Tuesday, July 22, 2014

A Family Hike Up Debar Mountain

MeachamSome days I need to go hiking. I don’t want an epic outing, just some time in the woods to clear my head, enough of a climb to exercise my body, and a decent view at the top to rejuvenate my spirit.

After five particularly soggy days, cooped up inside our smallish house on Chateaugay Lake with four antsy kids—Micah, age eighteen; Dominic and Parker, both sixteen; and Zoe, eleven—and my outdoorsy sweetheart Jack, I needed to climb a mountain before I climbed the walls. The whole family did! The weather forecast was still far from perfect, but when the deluge abated, I ordered everyone to put away Monopoly and put on their hiking boots. We were heading up Debar Mountain.

Named for John Debar, a Canadian fur trapper who traveled through the area in 1817, Debar Mountain had been on my sizable bucket list of hikes in the Adirondacks for a number of years. I checked off most of those hikes while researching my guidebook Hiking the Adirondacks but never made it up Debar. When selecting the peaks in the northern region of the Adirondack Park for my book, others nearby were bigger, balder, and/or more well-known. Debar would certainly have made the cut a half-century earlier when it still had a fire tower on its summit, but I was barely writing my ABC’s, not guidebooks, back then. » Continue Reading.



Monday, July 21, 2014

The Skinny on Snake Skins

TOS_Black_Rat_SnakeIf you have a wood pile, you may have come across a shed snake skin ― a translucent, onion skin-like wrapper imprinted with the snake’s scale pattern. Or perhaps you’ve seen one along a foundation or stone wall. Why do snakes shed their skin?

Most animals, including humans, shed skin cells, explained herpetologist Jim Andrews, who coordinates the Vermont Reptile and Amphibian Atlas. “The difference is that humans are continually shedding skin. Snakes shed only periodically; hence they shed the entire skin at once.” » Continue Reading.



Monday, July 21, 2014

State Opens Trail To OK Slip Falls

OKSlip-600x719The state has opened a three-mile hiking trail to OK Slip Falls in the recently established Hudson Gorge Wilderness.

Governor Andrew Cuomo announced the opening of the trail today in news release in which he also touted funding for equestrian trails in the central Adirondacks and for the repair of the Lake Abanakee Dam in Indian Lake.

The state acquired OK Slip Falls—one of the tallest cascades in the Adirondack Park—from the Nature Conservancy in 2013. Since then, people have been hiking to the falls along informal trails or bushwhacking.

The official trail starts on the north side of Route 28, at the same trailhead for a pre-existing trail that leads to Ross, Whortleberry, and Big Bad Luck ponds. The parking area is on the south side of the highway, about 7.5 miles east of the hamlet of Indian Lake and 0.2 miles west of the trailhead.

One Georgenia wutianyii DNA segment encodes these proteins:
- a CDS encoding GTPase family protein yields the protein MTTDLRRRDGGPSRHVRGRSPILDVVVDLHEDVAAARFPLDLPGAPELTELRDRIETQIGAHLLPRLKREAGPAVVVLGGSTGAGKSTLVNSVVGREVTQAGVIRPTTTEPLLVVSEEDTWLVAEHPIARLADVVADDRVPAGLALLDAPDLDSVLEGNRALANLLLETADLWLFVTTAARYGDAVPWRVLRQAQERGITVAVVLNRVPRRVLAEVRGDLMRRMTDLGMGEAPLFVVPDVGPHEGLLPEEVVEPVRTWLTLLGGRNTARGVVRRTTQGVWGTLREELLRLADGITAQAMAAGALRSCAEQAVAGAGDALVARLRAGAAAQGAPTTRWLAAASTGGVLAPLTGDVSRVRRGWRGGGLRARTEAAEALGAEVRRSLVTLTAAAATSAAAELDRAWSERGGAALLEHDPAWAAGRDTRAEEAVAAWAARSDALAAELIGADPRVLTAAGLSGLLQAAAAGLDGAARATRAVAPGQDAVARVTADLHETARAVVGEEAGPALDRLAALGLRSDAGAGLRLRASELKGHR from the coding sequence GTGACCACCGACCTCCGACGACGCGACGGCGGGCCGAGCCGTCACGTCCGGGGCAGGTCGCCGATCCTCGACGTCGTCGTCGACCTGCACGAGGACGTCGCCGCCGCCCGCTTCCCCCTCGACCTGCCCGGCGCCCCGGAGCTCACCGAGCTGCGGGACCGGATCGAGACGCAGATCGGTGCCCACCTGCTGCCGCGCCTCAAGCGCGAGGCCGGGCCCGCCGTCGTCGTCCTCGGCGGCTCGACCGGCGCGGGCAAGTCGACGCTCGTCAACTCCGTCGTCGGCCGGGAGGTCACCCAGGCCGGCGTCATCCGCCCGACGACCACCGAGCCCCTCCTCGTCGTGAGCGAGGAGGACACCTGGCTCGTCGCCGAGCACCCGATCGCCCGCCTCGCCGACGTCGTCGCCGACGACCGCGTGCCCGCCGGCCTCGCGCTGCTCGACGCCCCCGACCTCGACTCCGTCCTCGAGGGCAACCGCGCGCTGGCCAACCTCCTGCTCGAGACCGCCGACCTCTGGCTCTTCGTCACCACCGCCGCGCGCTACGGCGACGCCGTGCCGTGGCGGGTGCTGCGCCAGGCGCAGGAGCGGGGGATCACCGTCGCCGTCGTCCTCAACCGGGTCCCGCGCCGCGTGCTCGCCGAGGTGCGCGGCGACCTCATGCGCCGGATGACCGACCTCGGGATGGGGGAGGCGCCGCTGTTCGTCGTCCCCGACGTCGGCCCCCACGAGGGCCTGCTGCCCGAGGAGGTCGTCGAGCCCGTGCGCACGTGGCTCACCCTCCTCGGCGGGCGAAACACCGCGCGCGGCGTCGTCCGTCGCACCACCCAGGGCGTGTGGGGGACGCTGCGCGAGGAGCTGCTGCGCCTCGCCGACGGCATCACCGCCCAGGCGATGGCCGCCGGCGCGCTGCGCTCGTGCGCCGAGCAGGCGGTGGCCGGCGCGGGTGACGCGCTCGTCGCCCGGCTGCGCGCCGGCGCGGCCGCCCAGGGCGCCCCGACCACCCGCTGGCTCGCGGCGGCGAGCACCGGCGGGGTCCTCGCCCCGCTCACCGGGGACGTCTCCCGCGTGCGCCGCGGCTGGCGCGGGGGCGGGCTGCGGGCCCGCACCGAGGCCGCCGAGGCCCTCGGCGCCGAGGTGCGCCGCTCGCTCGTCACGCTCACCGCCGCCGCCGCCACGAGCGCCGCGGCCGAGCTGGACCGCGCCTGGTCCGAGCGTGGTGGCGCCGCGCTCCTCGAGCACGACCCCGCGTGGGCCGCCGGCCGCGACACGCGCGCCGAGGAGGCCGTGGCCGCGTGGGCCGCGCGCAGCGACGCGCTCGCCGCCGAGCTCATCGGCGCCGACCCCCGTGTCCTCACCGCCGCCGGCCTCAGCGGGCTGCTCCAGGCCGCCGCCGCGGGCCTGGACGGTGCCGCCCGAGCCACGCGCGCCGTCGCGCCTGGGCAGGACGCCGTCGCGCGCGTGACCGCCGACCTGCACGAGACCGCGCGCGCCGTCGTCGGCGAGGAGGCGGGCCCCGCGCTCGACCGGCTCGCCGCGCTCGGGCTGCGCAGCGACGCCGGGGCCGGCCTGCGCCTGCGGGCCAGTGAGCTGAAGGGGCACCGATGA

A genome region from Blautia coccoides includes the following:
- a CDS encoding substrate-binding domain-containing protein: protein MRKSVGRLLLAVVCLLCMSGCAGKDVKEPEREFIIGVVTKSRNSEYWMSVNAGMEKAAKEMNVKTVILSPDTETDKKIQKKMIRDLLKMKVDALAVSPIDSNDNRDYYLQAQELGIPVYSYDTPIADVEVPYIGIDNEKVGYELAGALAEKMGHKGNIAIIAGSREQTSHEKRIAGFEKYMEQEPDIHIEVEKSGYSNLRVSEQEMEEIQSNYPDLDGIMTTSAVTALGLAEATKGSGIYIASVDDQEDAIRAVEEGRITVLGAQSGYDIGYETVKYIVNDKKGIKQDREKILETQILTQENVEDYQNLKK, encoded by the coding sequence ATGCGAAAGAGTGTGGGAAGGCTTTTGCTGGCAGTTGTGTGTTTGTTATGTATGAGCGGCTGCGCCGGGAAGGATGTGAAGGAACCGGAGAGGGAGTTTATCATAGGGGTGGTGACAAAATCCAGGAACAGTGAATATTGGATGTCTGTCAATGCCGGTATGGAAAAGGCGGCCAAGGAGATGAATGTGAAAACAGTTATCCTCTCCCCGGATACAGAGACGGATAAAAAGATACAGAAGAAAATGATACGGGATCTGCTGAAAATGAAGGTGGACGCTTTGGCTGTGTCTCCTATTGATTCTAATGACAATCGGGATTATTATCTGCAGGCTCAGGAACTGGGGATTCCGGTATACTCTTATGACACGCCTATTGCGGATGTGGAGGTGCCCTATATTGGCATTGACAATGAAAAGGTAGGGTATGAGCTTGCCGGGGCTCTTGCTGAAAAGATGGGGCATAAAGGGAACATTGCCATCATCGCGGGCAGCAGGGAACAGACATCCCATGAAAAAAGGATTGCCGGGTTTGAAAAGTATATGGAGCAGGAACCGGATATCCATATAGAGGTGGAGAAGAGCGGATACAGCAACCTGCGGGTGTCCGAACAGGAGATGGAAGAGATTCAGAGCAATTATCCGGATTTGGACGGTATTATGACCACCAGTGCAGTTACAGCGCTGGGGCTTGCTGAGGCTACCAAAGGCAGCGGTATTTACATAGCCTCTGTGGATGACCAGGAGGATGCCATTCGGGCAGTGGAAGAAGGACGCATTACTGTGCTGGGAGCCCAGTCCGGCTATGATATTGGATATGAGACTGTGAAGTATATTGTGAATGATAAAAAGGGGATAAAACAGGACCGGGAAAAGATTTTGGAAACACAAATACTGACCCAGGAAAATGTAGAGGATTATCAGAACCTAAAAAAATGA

» Continue Reading.



Monday, July 21, 2014

Charles M. Dickinson: Lowville Poet and Diplomat

CMDickinson02Among the foreign issues America has dealt with many times is hostage taking. Kidnappers claimed many reasons for the action, but it was frequently done to extort money in support of a cause. Extortion kidnappings have often involved seizing of American missionaries and threatening to kill them unless ransom was paid. More than a hundred years ago, there occurred what is referred to as “America’s First Modern Hostage Crisis,” which is actually the subtitle of a 2003 book by Pulitzer Prize-winning author Teresa Carpenter.

The Miss Stone Affair is the title, referring to Protestant missionary Ellen Maria Stone. A North Country man was a key player in her story, which riveted the nation for half a year.

Charles Monroe Dickinson was born in November 1842 in Lowville, New York (Lewis County). After high school, he worked for several winters as a schoolteacher at Haverstraw-on-Hudson, about 20 miles south of West Point. The money earned helped further his education at Fairfield Seminary and Lowville Academy. During this time, Charles also explored writing, particularly poetry. At the age of 19 he produced a poem, “The Children,” that constitutes his second great claim to fame. More on that later. » Continue Reading.



Monday, July 21, 2014

$75k Granted To Cranberry Lake Communities

Adirondack GivesCommunity organizations in the Clifton-Fine area have been awarded $75,000 in grants from the Damoth Fund at Adirondack Foundation.

The Damoth Fund was established in 2012 with a bequest from Robert Damoth, who had a strong attachment to the Cranberry Lake region. Every year, a portion of Damoth’s bequest is awarded to community organizations with the support of the Clifton-Fine Economic Development Corporation. Additionally, the fund annually awards $15,000 to each of these organizations: Clifton-Fine Central School, Clifton Community Library, Cranberry Lake Fire & Rescue, and Clifton-Fine Hospital. » Continue Reading.



Monday, July 21, 2014

Paddling Case Advances To Appellate Court

Map by Nancy BernsteinA state appeals court is expected to hear arguments this fall in a trespassing lawsuit filed against Adirondack Explorer Editor Phil Brown after he paddled through private land on a remote waterway that connects two tracts of state land in the William C. Whitney Wilderness.

The landowners—the Brandreth Park Association and Friends of Thayer Lake—sued Brown in the fall of 2010, more than a year after he wrote about the paddling trip for the Adirondack Explorer.